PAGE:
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A Bay Area Author Explains Why Our Food System Is More Precarious Than You Think

In his new book, East Bay writer Mark Schapiro delves into the battle over the world’s seeds.

 

In his new book, Seeds of Resistance: The Fight to Save Our Food Supply (Skyhorse Publishing), veteran Bay Area investigative journalist Mark Schapiro (Carbon Shock) raises an urgent warning about a crucial but little-publicized issue: Three enormous multinational corporations are gaining control of the world’s seeds. This Big Ag power play may seem arcane—but it threatens the planet’s food supply. Below, Schapiro lays out his book’s most significant findings.

Seed diversity is disappearing, with drug-addicted seeds taking its place
“For decades, the world’s largest chemical companies have been buying up independent seed manufacturers. Today, just three merged companies—Bayer & Monsanto, DowDupont, and Syngenta-ChemChina—control the vast majority of the industry. These agrochemical giants all pursue the same business strategy: Eliminate local seed varieties and replace them with ‘crack baby’ seeds, born needing herbicides and other chemicals (which generate most of their profits) to survive. The result is seed uniformity across many major U.S. food crops. Genetic homogeneity poses severe risks to the United States’ food security, as identical seeds are more vulnerable to catastrophic die-offs, like the one in 1970 in which a devastating fungus wiped out 15 percent of the country’s corn crop.”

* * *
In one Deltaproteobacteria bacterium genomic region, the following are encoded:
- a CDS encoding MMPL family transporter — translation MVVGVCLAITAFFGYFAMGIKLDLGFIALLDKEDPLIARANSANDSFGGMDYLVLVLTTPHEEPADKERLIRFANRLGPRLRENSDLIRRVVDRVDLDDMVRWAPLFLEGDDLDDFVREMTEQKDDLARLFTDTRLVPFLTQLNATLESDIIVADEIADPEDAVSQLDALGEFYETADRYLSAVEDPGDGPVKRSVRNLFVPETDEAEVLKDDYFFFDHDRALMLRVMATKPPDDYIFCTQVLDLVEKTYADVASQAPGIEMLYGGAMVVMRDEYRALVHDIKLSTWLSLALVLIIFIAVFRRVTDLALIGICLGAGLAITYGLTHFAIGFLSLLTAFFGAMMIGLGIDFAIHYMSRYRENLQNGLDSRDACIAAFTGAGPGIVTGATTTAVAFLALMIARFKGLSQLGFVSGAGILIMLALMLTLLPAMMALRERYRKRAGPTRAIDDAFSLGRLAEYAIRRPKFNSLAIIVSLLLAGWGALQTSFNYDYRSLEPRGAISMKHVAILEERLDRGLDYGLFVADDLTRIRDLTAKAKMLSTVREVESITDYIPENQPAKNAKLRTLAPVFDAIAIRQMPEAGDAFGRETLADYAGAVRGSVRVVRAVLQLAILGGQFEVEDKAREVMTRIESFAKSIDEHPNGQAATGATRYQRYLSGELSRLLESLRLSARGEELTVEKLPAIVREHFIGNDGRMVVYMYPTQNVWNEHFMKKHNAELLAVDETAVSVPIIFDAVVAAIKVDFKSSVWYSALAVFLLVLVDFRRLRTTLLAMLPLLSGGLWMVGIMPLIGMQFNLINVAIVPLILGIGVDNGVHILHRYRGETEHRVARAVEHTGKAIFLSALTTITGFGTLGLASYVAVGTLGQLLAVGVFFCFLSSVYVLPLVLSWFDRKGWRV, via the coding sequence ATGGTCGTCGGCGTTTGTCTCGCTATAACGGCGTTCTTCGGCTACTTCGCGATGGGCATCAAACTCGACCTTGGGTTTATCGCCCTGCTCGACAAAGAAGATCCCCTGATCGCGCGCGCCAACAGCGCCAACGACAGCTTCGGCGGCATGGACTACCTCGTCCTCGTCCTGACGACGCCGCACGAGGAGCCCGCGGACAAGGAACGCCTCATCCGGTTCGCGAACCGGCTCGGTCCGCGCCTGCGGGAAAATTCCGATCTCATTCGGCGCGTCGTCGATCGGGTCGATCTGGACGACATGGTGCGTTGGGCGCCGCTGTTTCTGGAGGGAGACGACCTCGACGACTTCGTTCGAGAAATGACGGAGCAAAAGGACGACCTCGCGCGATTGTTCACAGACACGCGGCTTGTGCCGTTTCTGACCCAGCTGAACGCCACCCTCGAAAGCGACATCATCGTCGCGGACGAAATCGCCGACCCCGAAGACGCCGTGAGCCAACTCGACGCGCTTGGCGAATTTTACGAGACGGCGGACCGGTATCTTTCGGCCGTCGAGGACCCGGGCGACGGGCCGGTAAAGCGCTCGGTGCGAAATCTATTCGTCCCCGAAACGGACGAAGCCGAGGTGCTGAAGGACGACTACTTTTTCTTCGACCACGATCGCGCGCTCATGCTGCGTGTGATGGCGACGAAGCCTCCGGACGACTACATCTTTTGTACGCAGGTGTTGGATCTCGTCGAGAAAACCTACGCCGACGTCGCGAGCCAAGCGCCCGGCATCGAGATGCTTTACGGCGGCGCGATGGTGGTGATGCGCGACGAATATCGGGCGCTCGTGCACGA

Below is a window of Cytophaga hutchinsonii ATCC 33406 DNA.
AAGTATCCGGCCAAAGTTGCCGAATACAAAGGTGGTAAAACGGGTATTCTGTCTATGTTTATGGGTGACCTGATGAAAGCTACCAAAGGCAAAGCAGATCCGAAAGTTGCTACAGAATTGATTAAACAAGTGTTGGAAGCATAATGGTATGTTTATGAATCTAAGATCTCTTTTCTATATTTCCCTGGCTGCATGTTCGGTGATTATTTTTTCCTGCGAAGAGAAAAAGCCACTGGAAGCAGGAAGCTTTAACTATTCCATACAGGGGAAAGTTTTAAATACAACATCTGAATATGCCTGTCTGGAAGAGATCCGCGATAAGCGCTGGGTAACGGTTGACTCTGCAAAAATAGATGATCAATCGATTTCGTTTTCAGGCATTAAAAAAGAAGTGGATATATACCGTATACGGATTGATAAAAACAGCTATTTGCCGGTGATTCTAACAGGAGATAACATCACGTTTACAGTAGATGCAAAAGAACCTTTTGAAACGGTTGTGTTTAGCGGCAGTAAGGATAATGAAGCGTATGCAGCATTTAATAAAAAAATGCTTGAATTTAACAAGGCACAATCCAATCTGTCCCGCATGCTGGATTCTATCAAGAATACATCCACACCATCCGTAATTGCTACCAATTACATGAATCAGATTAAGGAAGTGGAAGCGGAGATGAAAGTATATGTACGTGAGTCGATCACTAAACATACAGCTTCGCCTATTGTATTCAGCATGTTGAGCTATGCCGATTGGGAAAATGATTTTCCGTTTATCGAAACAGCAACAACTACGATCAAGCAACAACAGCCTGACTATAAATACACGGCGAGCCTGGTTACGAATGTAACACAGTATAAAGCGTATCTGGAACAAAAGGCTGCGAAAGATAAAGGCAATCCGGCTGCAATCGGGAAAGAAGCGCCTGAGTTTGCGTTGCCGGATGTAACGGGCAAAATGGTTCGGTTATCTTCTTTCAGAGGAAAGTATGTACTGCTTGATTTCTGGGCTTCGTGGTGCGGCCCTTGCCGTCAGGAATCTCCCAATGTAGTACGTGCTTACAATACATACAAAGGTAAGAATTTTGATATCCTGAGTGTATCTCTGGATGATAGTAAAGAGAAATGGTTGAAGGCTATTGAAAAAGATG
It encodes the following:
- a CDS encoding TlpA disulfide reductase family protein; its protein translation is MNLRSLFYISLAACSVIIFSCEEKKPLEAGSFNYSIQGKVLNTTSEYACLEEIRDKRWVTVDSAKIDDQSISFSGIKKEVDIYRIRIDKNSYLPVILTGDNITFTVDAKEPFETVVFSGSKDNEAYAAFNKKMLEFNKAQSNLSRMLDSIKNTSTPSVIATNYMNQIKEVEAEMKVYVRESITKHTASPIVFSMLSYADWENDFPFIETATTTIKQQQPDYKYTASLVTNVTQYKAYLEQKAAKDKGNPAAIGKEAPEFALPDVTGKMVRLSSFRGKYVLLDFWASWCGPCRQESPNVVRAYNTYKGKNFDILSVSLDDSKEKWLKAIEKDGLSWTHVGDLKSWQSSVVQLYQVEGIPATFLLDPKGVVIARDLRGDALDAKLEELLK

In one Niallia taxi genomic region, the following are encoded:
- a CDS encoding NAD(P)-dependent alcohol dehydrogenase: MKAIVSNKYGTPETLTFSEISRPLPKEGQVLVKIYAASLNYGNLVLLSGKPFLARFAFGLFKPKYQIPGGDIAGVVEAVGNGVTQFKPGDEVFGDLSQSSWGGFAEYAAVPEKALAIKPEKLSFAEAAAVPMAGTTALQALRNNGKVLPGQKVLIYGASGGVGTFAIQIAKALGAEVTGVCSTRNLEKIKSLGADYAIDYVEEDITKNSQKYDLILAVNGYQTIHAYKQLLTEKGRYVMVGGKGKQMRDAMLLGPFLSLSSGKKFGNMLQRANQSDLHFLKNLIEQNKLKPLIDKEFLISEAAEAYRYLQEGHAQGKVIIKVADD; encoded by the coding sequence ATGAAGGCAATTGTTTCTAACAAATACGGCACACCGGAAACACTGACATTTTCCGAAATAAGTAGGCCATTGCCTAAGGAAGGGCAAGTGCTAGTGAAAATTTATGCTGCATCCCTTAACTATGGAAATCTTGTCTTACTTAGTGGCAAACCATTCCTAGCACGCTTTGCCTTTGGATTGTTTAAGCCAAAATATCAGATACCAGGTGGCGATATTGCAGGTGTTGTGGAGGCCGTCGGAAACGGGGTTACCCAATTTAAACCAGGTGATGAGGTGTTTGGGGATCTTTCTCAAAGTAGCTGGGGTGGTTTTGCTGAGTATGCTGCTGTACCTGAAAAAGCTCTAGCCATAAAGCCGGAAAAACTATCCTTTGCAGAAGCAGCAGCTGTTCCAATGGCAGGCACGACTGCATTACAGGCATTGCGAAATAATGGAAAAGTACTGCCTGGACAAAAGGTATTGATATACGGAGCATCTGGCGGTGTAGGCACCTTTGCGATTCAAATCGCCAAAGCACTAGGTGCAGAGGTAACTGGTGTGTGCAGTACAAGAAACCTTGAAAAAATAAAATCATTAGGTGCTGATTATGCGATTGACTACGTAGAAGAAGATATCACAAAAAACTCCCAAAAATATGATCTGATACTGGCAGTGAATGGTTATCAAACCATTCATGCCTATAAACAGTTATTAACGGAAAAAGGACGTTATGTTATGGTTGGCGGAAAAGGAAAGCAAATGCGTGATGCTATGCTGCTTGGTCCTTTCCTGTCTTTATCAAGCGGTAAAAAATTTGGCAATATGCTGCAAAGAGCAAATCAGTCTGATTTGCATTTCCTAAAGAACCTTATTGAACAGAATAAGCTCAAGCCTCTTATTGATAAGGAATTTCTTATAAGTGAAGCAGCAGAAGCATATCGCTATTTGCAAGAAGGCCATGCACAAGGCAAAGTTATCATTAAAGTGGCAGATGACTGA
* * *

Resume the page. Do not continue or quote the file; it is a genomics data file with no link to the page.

GMOs—Big Ag’s magic bullet—create more problems than they solve
“It’s unclear whether GMOs—genetically modified organisms—are any less safe to eat than conventional crops, although concerns are rising. However, an increasing body of evidence suggests that they are making our food system less safe. On top of narrowing genetic diversity, GMOs haven’t delivered long-promised yield bonuses, insects and weeds are developing resistance to the chemical poisons on which GMOs rely, and the most ubiquitous of those poisons, Monsanto’s glyphosate (aka Roundup), has been found by the World Health Organization to be a probable carcinogen. In addition, their prohibitive cost to develop ensures that a small, secretive group of profit-driven companies essentially controls one of the most basic elements of existence.”

Mark Schapiro. 

Climate change makes everything more urgent
“Responding to our warming climate requires a broad genetic spectrum of crops—and we can’t breed new seeds fast enough to keep up with changing conditions. The agribusiness response has been to, in the words of one Monsanto executive, ‘work to uncouple the farm from the environment around it.’ But this better-living-through-chemistry approach is exactly the wrong way to deal with accelerating climate volatility. What was once derided as ‘hippie farming’—fields planted with a range of crops that have evolved to local conditions and are growing in soil teeming with beneficial microorganisms—is turning out to be far more resilient in responding to planetary change.”

 

Originally published in the November issue of San Francisco

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